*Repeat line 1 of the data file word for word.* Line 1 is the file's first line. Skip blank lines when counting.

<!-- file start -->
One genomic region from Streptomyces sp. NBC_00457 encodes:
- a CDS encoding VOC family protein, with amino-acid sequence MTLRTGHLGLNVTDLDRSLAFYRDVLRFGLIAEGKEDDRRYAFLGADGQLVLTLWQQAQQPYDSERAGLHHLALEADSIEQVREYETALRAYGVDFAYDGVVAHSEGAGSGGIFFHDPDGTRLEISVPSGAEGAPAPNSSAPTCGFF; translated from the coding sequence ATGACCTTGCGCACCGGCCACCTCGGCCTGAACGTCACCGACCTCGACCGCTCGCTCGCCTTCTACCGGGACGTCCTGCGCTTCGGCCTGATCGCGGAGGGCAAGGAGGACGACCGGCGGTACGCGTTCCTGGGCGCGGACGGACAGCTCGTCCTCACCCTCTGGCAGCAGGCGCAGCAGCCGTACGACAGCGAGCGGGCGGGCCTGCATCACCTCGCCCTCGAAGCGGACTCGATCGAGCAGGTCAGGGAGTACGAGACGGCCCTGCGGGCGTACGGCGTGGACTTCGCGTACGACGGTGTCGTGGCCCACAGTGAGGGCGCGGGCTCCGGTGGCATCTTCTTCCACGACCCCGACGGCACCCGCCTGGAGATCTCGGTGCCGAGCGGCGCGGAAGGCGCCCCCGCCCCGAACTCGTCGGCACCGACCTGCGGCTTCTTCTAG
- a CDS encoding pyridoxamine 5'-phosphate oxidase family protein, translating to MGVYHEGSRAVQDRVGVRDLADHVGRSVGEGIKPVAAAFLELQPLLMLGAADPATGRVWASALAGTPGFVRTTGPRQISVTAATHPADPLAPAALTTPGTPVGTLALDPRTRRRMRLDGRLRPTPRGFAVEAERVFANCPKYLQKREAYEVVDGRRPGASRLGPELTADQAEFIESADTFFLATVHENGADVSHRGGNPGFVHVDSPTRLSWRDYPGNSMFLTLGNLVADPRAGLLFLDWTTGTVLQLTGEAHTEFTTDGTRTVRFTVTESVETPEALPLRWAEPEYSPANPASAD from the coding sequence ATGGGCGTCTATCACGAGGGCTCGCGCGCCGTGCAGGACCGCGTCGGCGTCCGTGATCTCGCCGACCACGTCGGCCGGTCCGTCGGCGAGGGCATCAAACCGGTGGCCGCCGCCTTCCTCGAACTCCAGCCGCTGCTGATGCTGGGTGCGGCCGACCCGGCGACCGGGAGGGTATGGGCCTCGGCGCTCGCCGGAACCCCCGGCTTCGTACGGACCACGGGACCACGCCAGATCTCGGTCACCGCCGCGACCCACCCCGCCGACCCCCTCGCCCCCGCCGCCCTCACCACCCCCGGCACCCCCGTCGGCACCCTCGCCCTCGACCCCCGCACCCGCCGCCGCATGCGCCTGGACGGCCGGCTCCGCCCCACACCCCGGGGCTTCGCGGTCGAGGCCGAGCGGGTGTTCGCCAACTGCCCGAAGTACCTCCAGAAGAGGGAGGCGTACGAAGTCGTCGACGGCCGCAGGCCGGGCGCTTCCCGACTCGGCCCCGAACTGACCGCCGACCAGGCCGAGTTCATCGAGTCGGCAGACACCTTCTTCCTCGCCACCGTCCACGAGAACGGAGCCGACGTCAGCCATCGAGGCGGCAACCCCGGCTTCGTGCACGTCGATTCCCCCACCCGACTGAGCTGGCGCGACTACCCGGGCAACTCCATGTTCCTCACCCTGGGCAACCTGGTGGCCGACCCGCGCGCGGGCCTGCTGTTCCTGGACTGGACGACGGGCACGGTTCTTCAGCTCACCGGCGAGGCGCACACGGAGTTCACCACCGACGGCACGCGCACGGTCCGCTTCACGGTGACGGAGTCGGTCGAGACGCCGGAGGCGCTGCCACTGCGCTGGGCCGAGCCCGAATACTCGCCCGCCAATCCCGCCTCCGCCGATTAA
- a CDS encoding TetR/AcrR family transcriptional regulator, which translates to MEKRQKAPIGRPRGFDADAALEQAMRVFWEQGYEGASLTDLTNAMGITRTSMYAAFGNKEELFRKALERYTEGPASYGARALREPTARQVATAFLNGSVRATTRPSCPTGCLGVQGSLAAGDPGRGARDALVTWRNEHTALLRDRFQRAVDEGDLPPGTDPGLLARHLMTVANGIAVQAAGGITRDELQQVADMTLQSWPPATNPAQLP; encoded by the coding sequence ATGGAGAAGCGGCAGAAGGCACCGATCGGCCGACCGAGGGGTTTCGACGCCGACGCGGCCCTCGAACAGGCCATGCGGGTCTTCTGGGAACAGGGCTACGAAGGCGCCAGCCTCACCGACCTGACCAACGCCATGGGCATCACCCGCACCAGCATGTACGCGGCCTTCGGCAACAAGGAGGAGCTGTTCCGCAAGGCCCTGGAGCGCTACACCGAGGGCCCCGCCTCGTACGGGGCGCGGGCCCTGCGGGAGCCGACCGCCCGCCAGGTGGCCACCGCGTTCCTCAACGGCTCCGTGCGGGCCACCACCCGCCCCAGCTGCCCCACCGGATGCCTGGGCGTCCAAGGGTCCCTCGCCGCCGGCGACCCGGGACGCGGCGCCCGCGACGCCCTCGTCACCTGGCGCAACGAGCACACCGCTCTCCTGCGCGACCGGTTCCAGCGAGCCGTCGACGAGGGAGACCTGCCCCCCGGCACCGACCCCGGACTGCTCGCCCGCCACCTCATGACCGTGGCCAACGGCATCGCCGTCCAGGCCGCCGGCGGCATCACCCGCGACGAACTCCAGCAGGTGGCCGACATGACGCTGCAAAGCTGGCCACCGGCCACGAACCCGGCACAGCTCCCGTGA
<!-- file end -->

One genomic region from Streptomyces sp. NBC_00457 encodes: